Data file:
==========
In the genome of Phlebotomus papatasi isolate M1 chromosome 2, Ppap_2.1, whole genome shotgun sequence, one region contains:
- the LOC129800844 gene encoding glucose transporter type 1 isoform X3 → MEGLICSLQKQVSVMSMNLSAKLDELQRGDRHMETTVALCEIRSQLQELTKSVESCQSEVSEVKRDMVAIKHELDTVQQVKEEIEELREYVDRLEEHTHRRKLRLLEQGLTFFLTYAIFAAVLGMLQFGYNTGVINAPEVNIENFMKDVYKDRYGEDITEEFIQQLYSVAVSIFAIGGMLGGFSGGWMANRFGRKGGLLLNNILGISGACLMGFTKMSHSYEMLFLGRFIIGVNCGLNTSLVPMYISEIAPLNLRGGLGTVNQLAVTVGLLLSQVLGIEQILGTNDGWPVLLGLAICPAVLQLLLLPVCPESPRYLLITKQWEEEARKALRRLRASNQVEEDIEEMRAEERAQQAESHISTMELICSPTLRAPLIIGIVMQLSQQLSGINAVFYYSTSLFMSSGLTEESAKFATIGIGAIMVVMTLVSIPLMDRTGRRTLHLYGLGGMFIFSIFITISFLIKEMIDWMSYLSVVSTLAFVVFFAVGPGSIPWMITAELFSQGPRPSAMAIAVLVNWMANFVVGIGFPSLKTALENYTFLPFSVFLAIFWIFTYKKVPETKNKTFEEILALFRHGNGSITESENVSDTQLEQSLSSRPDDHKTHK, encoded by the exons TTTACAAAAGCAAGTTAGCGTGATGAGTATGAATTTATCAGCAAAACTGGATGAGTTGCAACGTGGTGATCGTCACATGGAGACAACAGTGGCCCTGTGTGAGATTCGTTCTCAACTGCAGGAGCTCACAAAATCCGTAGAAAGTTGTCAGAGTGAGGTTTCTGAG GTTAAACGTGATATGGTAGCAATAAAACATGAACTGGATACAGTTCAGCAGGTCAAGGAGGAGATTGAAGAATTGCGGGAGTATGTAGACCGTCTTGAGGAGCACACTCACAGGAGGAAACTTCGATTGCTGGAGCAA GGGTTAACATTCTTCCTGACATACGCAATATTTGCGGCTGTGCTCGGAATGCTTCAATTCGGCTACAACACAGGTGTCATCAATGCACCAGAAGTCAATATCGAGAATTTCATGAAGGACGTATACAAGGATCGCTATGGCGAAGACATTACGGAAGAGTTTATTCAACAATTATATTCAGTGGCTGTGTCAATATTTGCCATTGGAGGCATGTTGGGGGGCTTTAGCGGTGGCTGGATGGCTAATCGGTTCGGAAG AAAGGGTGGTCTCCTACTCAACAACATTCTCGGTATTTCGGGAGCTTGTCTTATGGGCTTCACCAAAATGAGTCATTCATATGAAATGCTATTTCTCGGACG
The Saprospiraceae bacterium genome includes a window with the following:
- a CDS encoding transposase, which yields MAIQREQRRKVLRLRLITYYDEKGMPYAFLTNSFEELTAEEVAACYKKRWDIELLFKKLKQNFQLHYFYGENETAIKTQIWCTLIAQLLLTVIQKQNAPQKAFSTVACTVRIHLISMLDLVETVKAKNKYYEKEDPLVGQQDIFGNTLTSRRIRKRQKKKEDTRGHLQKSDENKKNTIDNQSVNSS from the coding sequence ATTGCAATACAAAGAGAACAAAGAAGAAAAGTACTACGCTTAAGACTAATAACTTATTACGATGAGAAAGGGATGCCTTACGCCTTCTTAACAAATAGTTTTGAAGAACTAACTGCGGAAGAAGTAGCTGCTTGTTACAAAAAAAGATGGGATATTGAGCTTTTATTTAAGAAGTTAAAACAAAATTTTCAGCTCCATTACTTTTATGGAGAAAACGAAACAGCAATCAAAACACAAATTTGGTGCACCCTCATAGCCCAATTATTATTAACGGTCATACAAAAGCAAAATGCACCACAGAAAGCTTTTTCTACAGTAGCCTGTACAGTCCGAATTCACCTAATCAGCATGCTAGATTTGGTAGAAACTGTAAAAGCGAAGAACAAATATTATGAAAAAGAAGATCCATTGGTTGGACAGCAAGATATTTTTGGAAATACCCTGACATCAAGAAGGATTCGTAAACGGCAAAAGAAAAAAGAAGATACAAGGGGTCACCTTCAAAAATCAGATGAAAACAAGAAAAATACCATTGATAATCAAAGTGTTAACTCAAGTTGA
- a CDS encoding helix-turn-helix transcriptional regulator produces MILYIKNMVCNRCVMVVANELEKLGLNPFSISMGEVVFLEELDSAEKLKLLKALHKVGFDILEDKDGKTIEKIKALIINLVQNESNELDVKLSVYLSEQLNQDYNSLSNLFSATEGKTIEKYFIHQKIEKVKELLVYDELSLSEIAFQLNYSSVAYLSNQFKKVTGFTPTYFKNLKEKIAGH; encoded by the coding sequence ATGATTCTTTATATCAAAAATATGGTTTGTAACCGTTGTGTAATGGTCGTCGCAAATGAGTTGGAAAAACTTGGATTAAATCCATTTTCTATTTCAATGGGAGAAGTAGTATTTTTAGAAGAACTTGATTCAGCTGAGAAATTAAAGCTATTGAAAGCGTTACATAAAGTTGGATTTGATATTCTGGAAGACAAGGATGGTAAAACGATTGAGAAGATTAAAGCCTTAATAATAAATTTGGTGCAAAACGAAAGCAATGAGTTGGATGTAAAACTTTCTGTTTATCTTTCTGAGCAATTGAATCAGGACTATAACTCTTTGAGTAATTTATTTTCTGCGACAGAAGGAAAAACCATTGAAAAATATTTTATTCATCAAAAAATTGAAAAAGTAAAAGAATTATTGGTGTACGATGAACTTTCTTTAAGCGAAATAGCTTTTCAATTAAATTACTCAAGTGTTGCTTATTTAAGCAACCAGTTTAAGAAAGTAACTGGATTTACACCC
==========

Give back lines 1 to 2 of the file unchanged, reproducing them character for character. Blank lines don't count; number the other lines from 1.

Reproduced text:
In the genome of Phlebotomus papatasi isolate M1 chromosome 2, Ppap_2.1, whole genome shotgun sequence, one region contains:
- the LOC129800844 gene encoding glucose transporter type 1 isoform X3 → MEGLICSLQKQVSVMSMNLSAKLDELQRGDRHMETTVALCEIRSQLQELTKSVESCQSEVSEVKRDMVAIKHELDTVQQVKEEIEELREYVDRLEEHTHRRKLRLLEQGLTFFLTYAIFAAVLGMLQFGYNTGVINAPEVNIENFMKDVYKDRYGEDITEEFIQQLYSVAVSIFAIGGMLGGFSGGWMANRFGRKGGLLLNNILGISGACLMGFTKMSHSYEMLFLGRFIIGVNCGLNTSLVPMYISEIAPLNLRGGLGTVNQLAVTVGLLLSQVLGIEQILGTNDGWPVLLGLAICPAVLQLLLLPVCPESPRYLLITKQWEEEARKALRRLRASNQVEEDIEEMRAEERAQQAESHISTMELICSPTLRAPLIIGIVMQLSQQLSGINAVFYYSTSLFMSSGLTEESAKFATIGIGAIMVVMTLVSIPLMDRTGRRTLHLYGLGGMFIFSIFITISFLIKEMIDWMSYLSVVSTLAFVVFFAVGPGSIPWMITAELFSQGPRPSAMAIAVLVNWMANFVVGIGFPSLKTALENYTFLPFSVFLAIFWIFTYKKVPETKNKTFEEILALFRHGNGSITESENVSDTQLEQSLSSRPDDHKTHK, encoded by the exons TTTACAAAAGCAAGTTAGCGTGATGAGTATGAATTTATCAGCAAAACTGGATGAGTTGCAACGTGGTGATCGTCACATGGAGACAACAGTGGCCCTGTGTGAGATTCGTTCTCAACTGCAGGAGCTCACAAAATCCGTAGAAAGTTGTCAGAGTGAGGTTTCTGAG GTTAAACGTGATATGGTAGCAATAAAACATGAACTGGATACAGTTCAGCAGGTCAAGGAGGAGATTGAAGAATTGCGGGAGTATGTAGACCGTCTTGAGGAGCACACTCACAGGAGGAAACTTCGATTGCTGGAGCAA GGGTTAACATTCTTCCTGACATACGCAATATTTGCGGCTGTGCTCGGAATGCTTCAATTCGGCTACAACACAGGTGTCATCAATGCACCAGAAGTCAATATCGAGAATTTCATGAAGGACGTATACAAGGATCGCTATGGCGAAGACATTACGGAAGAGTTTATTCAACAATTATATTCAGTGGCTGTGTCAATATTTGCCATTGGAGGCATGTTGGGGGGCTTTAGCGGTGGCTGGATGGCTAATCGGTTCGGAAG AAAGGGTGGTCTCCTACTCAACAACATTCTCGGTATTTCGGGAGCTTGTCTTATGGGCTTCACCAAAATGAGTCATTCATATGAAATGCTATTTCTCGGACG